Now Starcraft II is certainly seen as one of the flagships of eSports, partially due to our willingness to back the game we are passionate about. We support our documentaries, we show up en masse to tournaments, and we buy all kinds of nerd swag gear. But even with this, we aren't spending that much compared to fans of other sports. Tons of families have seasons tickets to their favorite/local baseball team or buy tickets a few times a year to see their NBA or NFL team play. Even assuming that a ticket is around $60, that's still higher than what many of us pay to watch most of the major  tournaments that happen throughout the year. Now part of that responsibility is on us to make sure that we show our support in a more tangible way than just following our favorite pros on twitter. We should be making sure that everyone understands that there is a business behind eSports and that one cannot exist without the other.
But it's also the responsiblity of those businesses to both provide a quality product and then charge for that product. It's not that as a fan of esports you should just be throwing your money at things. You want the companies, the teams, the players, etc. to make you say "Shut up and take my money!" because it's a quality service you care about and you are more than happy to pay for it. I know that although MLG events and IPL's are expensive to go to, I am more than happy to attend (and have). I run the Top 200 KotH with my own money just because I am happy to contribute to the scene. But I know that on a large scale, there's no way I could do that safely without charging. So even while I enjoy having a free stream to watch some of the big tournaments I agree with the rant made. There just aren't any other examples of this kind of content being given away for free. I'd rather pay than have it be free for a year but not even exist the next.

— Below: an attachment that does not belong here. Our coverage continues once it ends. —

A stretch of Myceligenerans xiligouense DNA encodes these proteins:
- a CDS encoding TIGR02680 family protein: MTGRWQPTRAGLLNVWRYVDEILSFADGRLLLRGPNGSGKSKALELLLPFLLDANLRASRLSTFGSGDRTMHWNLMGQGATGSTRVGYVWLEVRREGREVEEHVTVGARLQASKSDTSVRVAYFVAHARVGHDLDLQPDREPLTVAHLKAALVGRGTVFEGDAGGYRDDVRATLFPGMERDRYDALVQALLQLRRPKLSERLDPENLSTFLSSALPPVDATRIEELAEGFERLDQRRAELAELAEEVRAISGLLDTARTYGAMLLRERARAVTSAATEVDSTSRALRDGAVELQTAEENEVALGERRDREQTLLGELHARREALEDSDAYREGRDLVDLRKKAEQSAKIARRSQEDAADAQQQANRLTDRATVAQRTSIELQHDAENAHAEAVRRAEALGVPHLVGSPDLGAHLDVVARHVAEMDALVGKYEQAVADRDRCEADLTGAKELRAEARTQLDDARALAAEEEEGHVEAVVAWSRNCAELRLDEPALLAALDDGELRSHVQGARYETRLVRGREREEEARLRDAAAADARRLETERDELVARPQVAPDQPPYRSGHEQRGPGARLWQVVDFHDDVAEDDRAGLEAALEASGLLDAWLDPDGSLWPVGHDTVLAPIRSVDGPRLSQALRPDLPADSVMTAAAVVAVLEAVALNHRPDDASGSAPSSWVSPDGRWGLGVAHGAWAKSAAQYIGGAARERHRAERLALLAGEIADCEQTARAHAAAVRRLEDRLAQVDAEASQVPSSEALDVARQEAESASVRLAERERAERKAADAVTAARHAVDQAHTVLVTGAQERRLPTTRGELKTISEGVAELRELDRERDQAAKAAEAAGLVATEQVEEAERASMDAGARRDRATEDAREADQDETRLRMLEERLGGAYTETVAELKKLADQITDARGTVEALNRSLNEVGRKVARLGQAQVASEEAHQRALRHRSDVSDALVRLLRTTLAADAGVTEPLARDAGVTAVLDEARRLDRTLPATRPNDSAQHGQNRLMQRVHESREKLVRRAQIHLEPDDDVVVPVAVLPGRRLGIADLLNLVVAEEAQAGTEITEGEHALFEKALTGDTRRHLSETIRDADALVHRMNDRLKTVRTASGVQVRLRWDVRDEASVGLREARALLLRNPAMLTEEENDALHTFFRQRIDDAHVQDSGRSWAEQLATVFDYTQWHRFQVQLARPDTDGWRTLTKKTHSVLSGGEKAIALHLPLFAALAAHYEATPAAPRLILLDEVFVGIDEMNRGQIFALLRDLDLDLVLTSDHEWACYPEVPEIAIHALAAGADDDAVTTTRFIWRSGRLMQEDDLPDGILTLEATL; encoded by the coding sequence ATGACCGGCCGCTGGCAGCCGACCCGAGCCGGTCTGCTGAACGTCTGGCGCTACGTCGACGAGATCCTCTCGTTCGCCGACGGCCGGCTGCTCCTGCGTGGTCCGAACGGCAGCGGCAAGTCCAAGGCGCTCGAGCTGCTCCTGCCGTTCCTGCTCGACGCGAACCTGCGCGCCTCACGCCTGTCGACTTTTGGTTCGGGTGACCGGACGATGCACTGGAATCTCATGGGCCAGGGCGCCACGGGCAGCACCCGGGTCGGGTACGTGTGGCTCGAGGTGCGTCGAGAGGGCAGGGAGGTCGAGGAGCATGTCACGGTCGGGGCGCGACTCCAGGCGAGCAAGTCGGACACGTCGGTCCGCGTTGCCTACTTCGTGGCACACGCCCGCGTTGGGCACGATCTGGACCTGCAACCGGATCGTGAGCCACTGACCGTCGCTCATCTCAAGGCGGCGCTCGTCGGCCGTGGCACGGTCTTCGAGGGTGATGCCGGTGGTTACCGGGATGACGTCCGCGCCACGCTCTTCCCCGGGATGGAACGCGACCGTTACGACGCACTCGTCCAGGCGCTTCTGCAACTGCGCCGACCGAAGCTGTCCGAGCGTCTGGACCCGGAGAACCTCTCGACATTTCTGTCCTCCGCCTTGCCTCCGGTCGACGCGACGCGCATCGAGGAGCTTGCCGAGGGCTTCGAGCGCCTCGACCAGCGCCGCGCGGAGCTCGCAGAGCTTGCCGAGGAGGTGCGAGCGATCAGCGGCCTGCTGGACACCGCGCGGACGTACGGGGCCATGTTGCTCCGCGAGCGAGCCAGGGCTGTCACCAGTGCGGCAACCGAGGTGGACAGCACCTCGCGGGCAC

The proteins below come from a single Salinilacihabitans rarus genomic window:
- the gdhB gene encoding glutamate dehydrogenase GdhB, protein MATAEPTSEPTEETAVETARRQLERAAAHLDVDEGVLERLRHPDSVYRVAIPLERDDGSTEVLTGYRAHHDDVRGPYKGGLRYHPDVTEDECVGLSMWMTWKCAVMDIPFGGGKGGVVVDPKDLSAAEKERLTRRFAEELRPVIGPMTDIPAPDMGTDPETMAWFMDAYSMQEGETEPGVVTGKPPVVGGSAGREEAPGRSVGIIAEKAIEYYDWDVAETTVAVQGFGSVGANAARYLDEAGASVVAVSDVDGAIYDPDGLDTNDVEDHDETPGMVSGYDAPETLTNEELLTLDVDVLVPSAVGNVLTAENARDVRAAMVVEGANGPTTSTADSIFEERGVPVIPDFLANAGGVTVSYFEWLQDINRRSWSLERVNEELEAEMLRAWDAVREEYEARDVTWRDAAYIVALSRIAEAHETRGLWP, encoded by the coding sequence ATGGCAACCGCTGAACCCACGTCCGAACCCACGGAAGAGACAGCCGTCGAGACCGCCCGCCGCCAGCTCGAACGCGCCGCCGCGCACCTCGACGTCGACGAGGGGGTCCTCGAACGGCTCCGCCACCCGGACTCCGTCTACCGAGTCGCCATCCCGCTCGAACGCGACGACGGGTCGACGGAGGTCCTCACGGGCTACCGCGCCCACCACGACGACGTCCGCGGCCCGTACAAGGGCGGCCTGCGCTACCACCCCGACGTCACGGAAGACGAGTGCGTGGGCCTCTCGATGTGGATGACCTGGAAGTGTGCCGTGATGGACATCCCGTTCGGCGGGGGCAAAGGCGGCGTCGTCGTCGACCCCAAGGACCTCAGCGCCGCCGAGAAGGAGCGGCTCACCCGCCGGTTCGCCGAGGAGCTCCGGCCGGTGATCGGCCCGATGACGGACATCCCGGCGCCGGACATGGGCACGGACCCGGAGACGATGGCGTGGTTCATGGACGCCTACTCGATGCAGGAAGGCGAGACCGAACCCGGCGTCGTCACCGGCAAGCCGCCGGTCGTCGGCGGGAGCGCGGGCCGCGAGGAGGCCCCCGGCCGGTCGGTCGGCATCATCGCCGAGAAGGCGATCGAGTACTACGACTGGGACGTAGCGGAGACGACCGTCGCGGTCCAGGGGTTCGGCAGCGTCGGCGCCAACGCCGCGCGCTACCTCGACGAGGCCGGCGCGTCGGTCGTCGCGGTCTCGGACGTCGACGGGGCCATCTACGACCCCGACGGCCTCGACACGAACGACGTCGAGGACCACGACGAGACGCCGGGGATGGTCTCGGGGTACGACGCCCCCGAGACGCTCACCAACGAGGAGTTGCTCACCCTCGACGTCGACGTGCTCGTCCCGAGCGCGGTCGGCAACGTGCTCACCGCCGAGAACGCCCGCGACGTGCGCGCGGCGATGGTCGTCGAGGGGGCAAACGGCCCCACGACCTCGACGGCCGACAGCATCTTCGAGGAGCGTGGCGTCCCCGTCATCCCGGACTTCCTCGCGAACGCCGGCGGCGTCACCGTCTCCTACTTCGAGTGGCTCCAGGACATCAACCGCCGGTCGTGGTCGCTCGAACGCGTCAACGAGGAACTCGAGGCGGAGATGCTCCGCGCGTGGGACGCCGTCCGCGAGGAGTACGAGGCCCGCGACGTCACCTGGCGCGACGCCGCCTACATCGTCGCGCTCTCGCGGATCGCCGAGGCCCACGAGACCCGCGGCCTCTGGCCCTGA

Imagine how much money there'd be for everyone to earn if eSports was funded better.
One point that wasn't really discussed but that I got to thinking about is that while the Starcraft II touranemts are still using this business model, we have MOBA tournaments with massive prize pools because they are running off the micro transaction business model where are large portion of the customer base is actually continually contributing small amounts that together, allow for these invesments to continue. World of Warcraft is a muchbigger game in terms of revenue because of the monthy subscription and sheer number of players playing but I want everyone who plays Starcraft (or any eSport game that you' only paid a 1 time cost for) and just imagine how much could be done if all the players were putting even a small percentage what WoW or XBL players pay towards eSports each month. 
So I guess it comes down to the community. We should be vocal about our willingness to support the amazing scene that has grown out of our love for these games. We should be looking at ways to put money into the things that we are getting something out of and we should be vocal about what kinds of additional things we want to see and pay for. I know I (and many others) would be whipping out a wallet if I saw a chance to buy a Slayers Jacket.
What things can you think of that you would be more than willing to pay and how do you think we can work together to make sure that Esports becomes a true professional industry?

Monday, February 6, 2012

Interview with LastShadow

So those of you who tuned in to the Koth (2/3/2012) might have heard an extra voice commentating. That was LastShadow, a foreigner who's now been in Korea for 7 months and plans to stay indefinitely. I decided to interview him this weekend about his upcoming plans and goals for the future.


The RTS/ ARTS connection

MOBAs have also been described as ARTS or "Action Real Time Strategy" but how much do RTS skills carry over to games like LoL, HoN, and DOTA and is it reciprocal?